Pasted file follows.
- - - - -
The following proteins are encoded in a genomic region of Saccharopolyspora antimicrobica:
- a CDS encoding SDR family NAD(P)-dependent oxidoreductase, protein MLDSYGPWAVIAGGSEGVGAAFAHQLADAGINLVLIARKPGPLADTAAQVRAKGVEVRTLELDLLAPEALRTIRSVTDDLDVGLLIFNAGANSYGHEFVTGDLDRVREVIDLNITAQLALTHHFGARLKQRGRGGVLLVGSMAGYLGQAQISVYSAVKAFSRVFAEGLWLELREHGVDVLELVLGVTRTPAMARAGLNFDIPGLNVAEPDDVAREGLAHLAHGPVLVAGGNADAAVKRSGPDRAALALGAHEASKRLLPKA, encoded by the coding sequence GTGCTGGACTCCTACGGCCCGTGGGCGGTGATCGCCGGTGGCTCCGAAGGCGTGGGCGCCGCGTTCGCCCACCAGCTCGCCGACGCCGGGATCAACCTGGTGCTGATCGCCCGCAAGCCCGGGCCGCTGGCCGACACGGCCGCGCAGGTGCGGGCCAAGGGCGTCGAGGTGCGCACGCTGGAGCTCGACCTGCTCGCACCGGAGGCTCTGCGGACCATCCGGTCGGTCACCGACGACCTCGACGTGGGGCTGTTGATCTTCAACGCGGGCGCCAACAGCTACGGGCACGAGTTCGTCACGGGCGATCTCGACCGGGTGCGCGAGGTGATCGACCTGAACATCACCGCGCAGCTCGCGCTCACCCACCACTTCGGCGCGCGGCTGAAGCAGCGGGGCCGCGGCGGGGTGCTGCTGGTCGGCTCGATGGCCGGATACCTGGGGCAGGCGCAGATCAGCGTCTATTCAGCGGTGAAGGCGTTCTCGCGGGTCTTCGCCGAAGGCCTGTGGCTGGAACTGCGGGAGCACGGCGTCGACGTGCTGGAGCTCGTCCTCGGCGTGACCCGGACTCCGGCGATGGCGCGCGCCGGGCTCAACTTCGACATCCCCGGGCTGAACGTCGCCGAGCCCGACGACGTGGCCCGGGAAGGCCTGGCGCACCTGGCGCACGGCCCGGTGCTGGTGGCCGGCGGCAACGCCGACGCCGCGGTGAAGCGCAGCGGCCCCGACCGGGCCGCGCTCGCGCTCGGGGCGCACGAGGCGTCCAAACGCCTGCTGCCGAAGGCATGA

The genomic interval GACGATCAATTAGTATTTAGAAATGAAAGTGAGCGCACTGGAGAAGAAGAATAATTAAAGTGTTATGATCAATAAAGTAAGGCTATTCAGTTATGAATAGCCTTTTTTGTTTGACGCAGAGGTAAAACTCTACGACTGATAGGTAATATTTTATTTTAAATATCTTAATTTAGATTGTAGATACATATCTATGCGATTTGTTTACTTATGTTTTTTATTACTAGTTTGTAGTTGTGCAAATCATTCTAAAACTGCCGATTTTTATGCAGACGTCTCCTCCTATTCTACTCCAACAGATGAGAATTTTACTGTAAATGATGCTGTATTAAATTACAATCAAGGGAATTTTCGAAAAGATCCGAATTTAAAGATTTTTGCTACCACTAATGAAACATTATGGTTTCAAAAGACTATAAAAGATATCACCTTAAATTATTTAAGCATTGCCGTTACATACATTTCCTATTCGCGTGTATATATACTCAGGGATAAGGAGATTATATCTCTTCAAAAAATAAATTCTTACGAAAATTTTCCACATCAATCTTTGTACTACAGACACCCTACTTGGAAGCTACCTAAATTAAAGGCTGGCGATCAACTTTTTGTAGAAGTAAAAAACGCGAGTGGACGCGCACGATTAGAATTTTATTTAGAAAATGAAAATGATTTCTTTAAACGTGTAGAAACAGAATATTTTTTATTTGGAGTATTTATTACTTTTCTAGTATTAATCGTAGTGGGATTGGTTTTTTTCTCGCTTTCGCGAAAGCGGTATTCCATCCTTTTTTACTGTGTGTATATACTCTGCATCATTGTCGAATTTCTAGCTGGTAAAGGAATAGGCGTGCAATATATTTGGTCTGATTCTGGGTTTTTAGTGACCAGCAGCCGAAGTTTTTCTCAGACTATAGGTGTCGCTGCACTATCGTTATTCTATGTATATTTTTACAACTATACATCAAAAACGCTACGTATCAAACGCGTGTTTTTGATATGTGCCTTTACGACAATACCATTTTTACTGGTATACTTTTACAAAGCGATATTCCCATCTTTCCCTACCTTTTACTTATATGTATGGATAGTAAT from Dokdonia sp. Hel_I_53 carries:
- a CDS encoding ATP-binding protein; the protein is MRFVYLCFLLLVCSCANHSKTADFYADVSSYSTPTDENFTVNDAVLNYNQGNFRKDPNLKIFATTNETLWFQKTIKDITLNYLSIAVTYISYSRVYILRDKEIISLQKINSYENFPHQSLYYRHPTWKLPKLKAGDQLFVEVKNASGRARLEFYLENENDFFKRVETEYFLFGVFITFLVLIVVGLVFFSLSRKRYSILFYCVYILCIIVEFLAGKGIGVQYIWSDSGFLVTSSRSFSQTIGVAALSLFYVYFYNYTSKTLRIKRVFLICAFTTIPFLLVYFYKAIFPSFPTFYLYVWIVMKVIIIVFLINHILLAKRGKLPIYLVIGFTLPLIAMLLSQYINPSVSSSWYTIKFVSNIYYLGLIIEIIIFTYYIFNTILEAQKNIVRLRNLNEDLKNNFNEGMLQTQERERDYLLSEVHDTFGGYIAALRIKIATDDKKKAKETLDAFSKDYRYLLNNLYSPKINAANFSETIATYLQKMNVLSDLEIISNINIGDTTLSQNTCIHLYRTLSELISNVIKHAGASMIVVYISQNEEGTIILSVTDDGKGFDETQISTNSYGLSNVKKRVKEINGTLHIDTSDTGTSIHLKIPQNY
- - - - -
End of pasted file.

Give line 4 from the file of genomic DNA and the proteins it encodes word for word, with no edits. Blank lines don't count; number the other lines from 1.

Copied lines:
- a CDS encoding ATP-binding protein; the protein is MRFVYLCFLLLVCSCANHSKTADFYADVSSYSTPTDENFTVNDAVLNYNQGNFRKDPNLKIFATTNETLWFQKTIKDITLNYLSIAVTYISYSRVYILRDKEIISLQKINSYENFPHQSLYYRHPTWKLPKLKAGDQLFVEVKNASGRARLEFYLENENDFFKRVETEYFLFGVFITFLVLIVVGLVFFSLSRKRYSILFYCVYILCIIVEFLAGKGIGVQYIWSDSGFLVTSSRSFSQTIGVAALSLFYVYFYNYTSKTLRIKRVFLICAFTTIPFLLVYFYKAIFPSFPTFYLYVWIVMKVIIIVFLINHILLAKRGKLPIYLVIGFTLPLIAMLLSQYINPSVSSSWYTIKFVSNIYYLGLIIEIIIFTYYIFNTILEAQKNIVRLRNLNEDLKNNFNEGMLQTQERERDYLLSEVHDTFGGYIAALRIKIATDDKKKAKETLDAFSKDYRYLLNNLYSPKINAANFSETIATYLQKMNVLSDLEIISNINIGDTTLSQNTCIHLYRTLSELISNVIKHAGASMIVVYISQNEEGTIILSVTDDGKGFDETQISTNSYGLSNVKKRVKEINGTLHIDTSDTGTSIHLKIPQNY